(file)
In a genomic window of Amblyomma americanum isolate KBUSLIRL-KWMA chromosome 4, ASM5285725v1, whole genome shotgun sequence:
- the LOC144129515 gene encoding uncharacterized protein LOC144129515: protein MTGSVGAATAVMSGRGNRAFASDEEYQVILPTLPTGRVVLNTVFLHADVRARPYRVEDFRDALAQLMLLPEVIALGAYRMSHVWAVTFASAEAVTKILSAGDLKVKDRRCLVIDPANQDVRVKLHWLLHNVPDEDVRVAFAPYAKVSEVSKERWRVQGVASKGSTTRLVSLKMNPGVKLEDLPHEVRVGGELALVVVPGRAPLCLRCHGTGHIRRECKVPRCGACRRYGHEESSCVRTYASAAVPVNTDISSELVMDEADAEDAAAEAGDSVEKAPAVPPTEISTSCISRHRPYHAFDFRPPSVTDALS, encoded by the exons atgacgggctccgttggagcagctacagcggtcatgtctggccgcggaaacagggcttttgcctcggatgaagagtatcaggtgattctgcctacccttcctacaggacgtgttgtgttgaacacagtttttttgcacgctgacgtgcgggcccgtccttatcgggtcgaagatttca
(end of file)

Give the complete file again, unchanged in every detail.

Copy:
In a genomic window of Amblyomma americanum isolate KBUSLIRL-KWMA chromosome 4, ASM5285725v1, whole genome shotgun sequence:
- the LOC144129515 gene encoding uncharacterized protein LOC144129515: protein MTGSVGAATAVMSGRGNRAFASDEEYQVILPTLPTGRVVLNTVFLHADVRARPYRVEDFRDALAQLMLLPEVIALGAYRMSHVWAVTFASAEAVTKILSAGDLKVKDRRCLVIDPANQDVRVKLHWLLHNVPDEDVRVAFAPYAKVSEVSKERWRVQGVASKGSTTRLVSLKMNPGVKLEDLPHEVRVGGELALVVVPGRAPLCLRCHGTGHIRRECKVPRCGACRRYGHEESSCVRTYASAAVPVNTDISSELVMDEADAEDAAAEAGDSVEKAPAVPPTEISTSCISRHRPYHAFDFRPPSVTDALS, encoded by the exons atgacgggctccgttggagcagctacagcggtcatgtctggccgcggaaacagggcttttgcctcggatgaagagtatcaggtgattctgcctacccttcctacaggacgtgttgtgttgaacacagtttttttgcacgctgacgtgcgggcccgtccttatcgggtcgaagatttca